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On Tuesday I began what is going to turn into a series of posts about Catholicism and intellectual freedom. The locus classicus of this discussion for me is the debate between Gladstone and Newman caused by the former’s attack on what he called ‘Vaticanism’. For Gladstone, as for many Englishmen, Rome was the home of the a black legend of persecution and intellectual slavery. High Churchman though he was, Gladstone was never tempted to follow Newman or Manning across the Tiber; he was inoculated from their ‘Roman fever’ by his view of history. English history was the tale of moving from the darkness of feudal Catholicism to the light of Anglican constitutional government. He was no democrat, regarded it as a debased form of government where the mob might rule at the whim of a populist dictator. He was, he said, an ‘out and out inegalitarian’. If American democracy was at one end of the spectrum, the Vatican was at the other end. In his eyes what happened in Rome in 1871 was the revival of the old enemy of Papal absolutism. The dispute between Gladstone and Newman has to be seen against the background of the First Vatican Council (as it began to be called after its successor).

The Vatican Decrees of 1871 were controversial before and after the Council.  Many Catholics, Newman included, had considered it inopportune to make any declaration about Papal Infallibility.  Newman had aroused some controversy at the time when the contents of what was meant to be a private letter to Bishop Ullathorne were leaked the press. ‘Why’, he asked, ‘should an aggressive and insolent faction be allowed to make the heart of the just sad, whom the Lord had not made sorrowful?’[i] Newman had not meant the letter for publication, but when it got into the press, he refused to retract his remarks, preferring instead to resort to his characteristic device of explaining with precision whom he had not meant by the offending comments. Many had supposed him to be referring to Manning and his Ultramontane colleagues; this Newman refused to confirm – or quite deny.  By 1874 the controversy caused by the Decrees had quietened down, at least in the UK.  But in November of that year Gladstone, who had lost power in the General Election six months earlier, published a pamphlet which poured petrol on the smouldering embers.

Gladstone’s The Vatican Decrees in their bearing on Civil Allegiance: A Political Expostulation was a sizeable publication of seventy two pages.  In it, he denounced ‘Vaticanism’ and all the works of Pius IX. In highly inflammatory language, he argued that henceforth no Roman Catholic could be considered a loyal subject of the Queen.

The pamphlet was a best-seller, twenty five thousand copies were bought in the month after its publication in January 1874; by the end of the year 145,000 copies had been printed. Gladstone acknowledged that his language had been a little ‘rough’, but justified it by the seriousness of the matters under review, chief amongst which was ‘the question whether a handful of the clergy are or not engaged  in an utterly hopeless and visionary attempt to Romanise the Church and people of England.’[ii] This, clearly, was aimed as much at the Tractarians in the Anglican Church as it was at Rome.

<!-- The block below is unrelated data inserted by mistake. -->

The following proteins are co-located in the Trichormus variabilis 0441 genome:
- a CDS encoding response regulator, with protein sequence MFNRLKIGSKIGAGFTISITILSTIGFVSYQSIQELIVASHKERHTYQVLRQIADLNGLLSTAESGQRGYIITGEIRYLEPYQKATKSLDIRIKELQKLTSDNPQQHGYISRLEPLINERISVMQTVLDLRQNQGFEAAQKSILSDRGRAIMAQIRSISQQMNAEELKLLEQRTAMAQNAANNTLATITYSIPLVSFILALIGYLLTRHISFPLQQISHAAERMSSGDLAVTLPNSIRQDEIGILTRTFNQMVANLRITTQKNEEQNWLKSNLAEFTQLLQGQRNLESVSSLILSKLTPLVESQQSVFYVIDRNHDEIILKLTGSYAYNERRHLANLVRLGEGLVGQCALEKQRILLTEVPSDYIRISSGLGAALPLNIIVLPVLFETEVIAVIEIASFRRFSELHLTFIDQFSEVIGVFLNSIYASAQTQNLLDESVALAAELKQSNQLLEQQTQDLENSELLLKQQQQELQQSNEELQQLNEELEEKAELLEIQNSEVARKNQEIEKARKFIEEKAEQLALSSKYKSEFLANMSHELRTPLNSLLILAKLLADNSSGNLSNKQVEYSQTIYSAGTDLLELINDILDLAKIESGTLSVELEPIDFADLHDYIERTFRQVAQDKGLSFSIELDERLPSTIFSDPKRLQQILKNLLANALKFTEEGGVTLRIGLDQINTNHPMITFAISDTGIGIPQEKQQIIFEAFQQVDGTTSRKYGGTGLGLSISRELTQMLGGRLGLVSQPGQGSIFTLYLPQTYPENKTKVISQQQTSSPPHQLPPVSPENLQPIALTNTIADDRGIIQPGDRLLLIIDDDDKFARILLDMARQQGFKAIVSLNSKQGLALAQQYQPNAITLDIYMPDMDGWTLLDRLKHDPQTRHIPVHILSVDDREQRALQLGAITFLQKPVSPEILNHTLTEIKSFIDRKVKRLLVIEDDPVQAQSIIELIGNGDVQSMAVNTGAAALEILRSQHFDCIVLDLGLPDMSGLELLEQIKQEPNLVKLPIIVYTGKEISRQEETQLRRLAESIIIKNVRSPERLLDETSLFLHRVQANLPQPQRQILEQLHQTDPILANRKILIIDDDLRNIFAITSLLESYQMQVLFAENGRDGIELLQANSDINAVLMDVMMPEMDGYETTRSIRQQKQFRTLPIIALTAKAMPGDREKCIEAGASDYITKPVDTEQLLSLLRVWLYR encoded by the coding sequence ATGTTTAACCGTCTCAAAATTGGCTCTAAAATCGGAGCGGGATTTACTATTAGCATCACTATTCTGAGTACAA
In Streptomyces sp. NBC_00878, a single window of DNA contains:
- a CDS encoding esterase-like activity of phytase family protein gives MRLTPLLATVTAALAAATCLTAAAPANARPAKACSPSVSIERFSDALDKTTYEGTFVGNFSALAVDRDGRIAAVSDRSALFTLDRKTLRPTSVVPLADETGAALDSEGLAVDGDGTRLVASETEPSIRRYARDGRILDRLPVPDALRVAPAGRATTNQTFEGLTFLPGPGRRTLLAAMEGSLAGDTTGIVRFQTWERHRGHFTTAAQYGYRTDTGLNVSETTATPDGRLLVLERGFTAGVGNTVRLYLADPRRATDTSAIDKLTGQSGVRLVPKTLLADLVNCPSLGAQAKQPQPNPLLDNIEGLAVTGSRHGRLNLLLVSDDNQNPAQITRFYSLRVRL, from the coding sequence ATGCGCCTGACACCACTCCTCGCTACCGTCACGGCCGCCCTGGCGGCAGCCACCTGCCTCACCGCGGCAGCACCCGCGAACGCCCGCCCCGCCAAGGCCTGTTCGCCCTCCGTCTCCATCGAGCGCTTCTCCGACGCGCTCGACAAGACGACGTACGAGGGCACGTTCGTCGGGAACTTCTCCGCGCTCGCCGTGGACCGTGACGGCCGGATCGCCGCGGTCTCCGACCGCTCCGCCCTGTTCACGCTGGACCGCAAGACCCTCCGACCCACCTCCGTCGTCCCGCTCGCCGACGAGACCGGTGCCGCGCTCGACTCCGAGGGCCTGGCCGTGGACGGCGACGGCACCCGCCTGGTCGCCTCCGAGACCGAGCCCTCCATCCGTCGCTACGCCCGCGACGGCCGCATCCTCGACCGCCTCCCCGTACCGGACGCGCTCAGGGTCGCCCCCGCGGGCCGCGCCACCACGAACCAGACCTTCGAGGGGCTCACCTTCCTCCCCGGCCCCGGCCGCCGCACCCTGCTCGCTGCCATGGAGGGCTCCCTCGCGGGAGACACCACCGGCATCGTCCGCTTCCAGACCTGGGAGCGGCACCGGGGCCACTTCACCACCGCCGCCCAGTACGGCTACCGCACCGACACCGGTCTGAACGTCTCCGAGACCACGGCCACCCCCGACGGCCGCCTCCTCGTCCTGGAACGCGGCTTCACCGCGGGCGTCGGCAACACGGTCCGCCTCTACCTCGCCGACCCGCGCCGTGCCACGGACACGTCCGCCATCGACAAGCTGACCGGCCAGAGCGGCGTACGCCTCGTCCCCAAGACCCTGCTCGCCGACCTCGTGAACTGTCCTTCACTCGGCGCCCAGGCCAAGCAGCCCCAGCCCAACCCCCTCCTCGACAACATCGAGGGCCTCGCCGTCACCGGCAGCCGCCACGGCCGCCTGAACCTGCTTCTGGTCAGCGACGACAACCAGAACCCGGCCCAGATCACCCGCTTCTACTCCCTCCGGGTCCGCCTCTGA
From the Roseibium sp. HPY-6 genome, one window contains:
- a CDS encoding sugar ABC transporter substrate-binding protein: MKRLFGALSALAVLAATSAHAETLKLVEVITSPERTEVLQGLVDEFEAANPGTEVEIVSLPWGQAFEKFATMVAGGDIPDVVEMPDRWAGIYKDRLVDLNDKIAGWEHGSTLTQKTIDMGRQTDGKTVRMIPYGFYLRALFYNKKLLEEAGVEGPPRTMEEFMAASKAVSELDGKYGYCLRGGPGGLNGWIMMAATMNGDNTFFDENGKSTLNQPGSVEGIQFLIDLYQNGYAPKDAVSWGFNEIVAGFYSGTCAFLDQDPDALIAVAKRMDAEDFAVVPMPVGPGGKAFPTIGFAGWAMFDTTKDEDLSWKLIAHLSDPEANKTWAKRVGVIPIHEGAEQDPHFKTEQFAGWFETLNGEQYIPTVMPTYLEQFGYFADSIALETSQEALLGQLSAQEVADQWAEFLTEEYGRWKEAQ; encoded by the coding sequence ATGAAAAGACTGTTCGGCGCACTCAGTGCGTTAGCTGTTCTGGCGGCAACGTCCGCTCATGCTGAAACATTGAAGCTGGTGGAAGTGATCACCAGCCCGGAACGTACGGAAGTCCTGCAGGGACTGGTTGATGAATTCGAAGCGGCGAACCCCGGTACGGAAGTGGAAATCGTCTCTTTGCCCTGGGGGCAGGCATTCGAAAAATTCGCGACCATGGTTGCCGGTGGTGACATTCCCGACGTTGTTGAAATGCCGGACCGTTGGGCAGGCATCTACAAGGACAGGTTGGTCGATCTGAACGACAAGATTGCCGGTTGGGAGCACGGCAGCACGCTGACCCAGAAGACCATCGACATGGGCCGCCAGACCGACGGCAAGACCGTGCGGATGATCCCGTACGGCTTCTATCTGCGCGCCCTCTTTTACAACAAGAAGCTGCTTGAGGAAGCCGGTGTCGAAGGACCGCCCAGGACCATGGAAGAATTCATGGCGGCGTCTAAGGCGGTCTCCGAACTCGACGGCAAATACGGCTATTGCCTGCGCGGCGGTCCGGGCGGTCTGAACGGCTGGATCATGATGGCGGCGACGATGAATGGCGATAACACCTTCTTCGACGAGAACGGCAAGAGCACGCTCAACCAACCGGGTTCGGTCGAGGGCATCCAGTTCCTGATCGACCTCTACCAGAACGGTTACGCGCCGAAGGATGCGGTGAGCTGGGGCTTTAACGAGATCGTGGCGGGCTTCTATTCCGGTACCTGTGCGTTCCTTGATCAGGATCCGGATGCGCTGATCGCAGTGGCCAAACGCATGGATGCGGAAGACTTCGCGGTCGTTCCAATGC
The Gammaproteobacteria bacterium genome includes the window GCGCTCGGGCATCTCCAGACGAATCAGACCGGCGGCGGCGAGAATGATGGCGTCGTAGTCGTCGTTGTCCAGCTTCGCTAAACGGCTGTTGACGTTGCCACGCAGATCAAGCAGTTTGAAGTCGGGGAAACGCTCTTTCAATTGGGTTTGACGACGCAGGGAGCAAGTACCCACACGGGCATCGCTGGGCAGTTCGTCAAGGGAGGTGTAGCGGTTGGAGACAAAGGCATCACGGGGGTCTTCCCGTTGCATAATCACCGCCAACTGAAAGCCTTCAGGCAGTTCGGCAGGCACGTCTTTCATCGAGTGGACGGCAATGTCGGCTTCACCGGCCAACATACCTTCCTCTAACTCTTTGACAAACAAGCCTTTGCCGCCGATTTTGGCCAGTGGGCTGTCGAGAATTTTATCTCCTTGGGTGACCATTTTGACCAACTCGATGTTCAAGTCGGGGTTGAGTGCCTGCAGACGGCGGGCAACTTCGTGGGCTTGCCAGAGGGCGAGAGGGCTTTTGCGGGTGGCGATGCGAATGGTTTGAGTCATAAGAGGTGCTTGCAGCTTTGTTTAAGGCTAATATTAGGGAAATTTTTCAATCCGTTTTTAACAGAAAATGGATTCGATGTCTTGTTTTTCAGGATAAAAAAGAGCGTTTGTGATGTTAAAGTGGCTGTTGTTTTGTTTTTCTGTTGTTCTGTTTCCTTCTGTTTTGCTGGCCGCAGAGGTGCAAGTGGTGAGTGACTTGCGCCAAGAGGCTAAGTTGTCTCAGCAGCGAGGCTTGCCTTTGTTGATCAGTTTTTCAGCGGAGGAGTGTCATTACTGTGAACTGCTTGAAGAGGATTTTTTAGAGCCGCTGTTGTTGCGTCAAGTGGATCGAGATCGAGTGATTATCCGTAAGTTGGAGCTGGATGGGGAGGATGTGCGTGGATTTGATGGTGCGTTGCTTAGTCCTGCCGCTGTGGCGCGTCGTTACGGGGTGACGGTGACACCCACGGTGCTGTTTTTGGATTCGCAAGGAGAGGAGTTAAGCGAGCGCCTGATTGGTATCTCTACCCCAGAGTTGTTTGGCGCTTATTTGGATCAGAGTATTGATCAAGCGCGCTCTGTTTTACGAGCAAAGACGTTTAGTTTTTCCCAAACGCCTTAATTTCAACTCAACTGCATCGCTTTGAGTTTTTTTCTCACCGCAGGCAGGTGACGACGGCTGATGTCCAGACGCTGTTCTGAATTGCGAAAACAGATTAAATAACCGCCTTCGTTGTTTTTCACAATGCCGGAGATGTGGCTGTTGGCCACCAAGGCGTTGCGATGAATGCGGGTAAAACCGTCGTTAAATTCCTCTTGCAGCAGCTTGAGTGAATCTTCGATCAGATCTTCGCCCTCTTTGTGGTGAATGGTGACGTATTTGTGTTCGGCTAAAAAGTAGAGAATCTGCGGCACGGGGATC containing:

Not since ‘the bloody reign of Mary’ had such an enterprise been possible, he declared, but this was especially true now, because Rome had substituted ‘for the proud boast of simper eadem, a policy of violence and change in faith,’ and had ‘refurbished and paraded anew, every rusty tool she was fondly thought to have disused,’ and when ‘no one can become her convert without renouncing his moral and mental freedom, and placing his civil loyalty and duty at the mercy of another; and when she had equally repudiated modern thought and ancient history’[iii]

He listed eighteen propositions from the Syllabus to prove his last point, denying that his words were aimed at ‘Roman Catholics generally’; his target was ‘the Papal Chair’ and ‘its advisers and abettors’. The only fault of individual Catholics lay in their submission to such a tyranny, which rejected ‘the old historic, scientific and moderate school’ of Catholics epitomised in the contents of Newman’s letter to Ullathorne. In citing Newman, Gladstone was trying to ‘strengthen and hearten’ the moderate Catholic party generally.[iv] His way of going about this was, to say the least, most unfortunate; nothing was less liable to achieve such an aim than quoting Newman’s letter.

Gladstone’s pamphlet was welcomed by the Protestant world, not least by those Anglicans who had been pressing the Disraeli Government to pass legislation against Ritualism in the Church of England.  Given the fact that Gladstone was himself a High Anglican, and that he had said little about Papal Infallibility at the time, despite the fact he had been Prime Minister then, the timing of his publication needs explaining before moving on to the question of why he mentioned Newman’s letter to Ullathorne.


[i] C.S. Dessain and T. Gornall, The Letters and Diaries of John Henry Newman, volume XXV, (Oxford, 1975), pp. 18-20, letter to Ullathorne, 28 January 1870.

[ii] W.E. Gladstone, The Vatican Decrees ion their bearing on Civil Allegiance: A Politicanal Exposulation (1874), pp. 4-5.

[iii] Op. Cit. p. 6.

[iv] Ramm,  Gladstone, Granville Corr. volume II WEG to Granville, 7 December 1874, p. 461.

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